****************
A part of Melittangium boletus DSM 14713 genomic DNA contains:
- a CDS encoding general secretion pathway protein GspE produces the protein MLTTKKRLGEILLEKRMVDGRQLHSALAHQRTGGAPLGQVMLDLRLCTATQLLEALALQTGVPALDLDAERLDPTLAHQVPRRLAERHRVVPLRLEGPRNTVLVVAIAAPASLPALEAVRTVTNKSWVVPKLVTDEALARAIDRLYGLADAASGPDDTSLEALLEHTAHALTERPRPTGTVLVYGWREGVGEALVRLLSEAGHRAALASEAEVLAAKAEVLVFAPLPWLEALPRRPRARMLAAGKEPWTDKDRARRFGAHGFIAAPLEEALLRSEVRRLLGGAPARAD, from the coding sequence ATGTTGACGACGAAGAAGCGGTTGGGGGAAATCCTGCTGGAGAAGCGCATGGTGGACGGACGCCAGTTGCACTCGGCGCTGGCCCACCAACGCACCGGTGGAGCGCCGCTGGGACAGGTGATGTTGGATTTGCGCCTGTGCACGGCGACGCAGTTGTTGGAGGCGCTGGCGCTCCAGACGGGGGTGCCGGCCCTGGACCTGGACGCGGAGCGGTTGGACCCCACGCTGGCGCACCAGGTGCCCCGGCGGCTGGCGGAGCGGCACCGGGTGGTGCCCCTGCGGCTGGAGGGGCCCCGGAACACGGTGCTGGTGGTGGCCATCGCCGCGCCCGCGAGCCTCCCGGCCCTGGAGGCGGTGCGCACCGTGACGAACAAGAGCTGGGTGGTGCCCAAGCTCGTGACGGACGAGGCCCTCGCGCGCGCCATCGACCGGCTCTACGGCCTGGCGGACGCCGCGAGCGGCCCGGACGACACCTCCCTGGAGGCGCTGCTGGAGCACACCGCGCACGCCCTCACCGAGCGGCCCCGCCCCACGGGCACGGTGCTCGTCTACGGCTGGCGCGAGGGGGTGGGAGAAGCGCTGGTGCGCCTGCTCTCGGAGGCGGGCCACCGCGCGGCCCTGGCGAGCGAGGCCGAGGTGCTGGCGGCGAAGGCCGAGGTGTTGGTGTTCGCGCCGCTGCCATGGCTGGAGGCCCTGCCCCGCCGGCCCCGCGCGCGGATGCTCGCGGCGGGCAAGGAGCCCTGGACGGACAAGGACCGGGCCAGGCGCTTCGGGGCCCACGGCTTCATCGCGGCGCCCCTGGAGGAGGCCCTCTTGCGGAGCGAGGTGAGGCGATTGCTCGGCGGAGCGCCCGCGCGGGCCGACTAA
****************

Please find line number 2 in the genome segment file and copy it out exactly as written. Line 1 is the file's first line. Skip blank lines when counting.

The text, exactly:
- a CDS encoding general secretion pathway protein GspE produces the protein MLTTKKRLGEILLEKRMVDGRQLHSALAHQRTGGAPLGQVMLDLRLCTATQLLEALALQTGVPALDLDAERLDPTLAHQVPRRLAERHRVVPLRLEGPRNTVLVVAIAAPASLPALEAVRTVTNKSWVVPKLVTDEALARAIDRLYGLADAASGPDDTSLEALLEHTAHALTERPRPTGTVLVYGWREGVGEALVRLLSEAGHRAALASEAEVLAAKAEVLVFAPLPWLEALPRRPRARMLAAGKEPWTDKDRARRFGAHGFIAAPLEEALLRSEVRRLLGGAPARAD, from the coding sequence ATGTTGACGACGAAGAAGCGGTTGGGGGAAATCCTGCTGGAGAAGCGCATGGTGGACGGACGCCAGTTGCACTCGGCGCTGGCCCACCAACGCACCGGTGGAGCGCCGCTGGGACAGGTGATGTTGGATTTGCGCCTGTGCACGGCGACGCAGTTGTTGGAGGCGCTGGCGCTCCAGACGGGGGTGCCGGCCCTGGACCTGGACGCGGAGCGGTTGGACCCCACGCTGGCGCACCAGGTGCCCCGGCGGCTGGCGGAGCGGCACCGGGTGGTGCCCCTGCGGCTGGAGGGGCCCCGGAACACGGTGCTGGTGGTGGCCATCGCCGCGCCCGCGAGCCTCCCGGCCCTGGAGGCGGTGCGCACCGTGACGAACAAGAGCTGGGTGGTGCCCAAGCTCGTGACGGACGAGGCCCTCGCGCGCGCCATCGACCGGCTCTACGGCCTGGCGGACGCCGCGAGCGGCCCGGACGACACCTCCCTGGAGGCGCTGCTGGAGCACACCGCGCACGCCCTCACCGAGCGGCCCCGCCCCACGGGCACGGTGCTCGTCTACGGCTGGCGCGAGGGGGTGGGAGAAGCGCTGGTGCGCCTGCTCTCGGAGGCGGGCCACCGCGCGGCCCTGGCGAGCGAGGCCGAGGTGCTGGCGGCGAAGGCCGAGGTGTTGGTGTTCGCGCCGCTGCCATGGCTGGAGGCCCTGCCCCGCCGGCCCCGCGCGCGGATGCTCGCGGCGGGCAAGGAGCCCTGGACGGACAAGGACCGGGCCAGGCGCTTCGGGGCCCACGGCTTCATCGCGGCGCCCCTGGAGGAGGCCCTCTTGCGGAGCGAGGTGAGGCGATTGCTCGGCGGAGCGCCCGCGCGGGCCGACTAA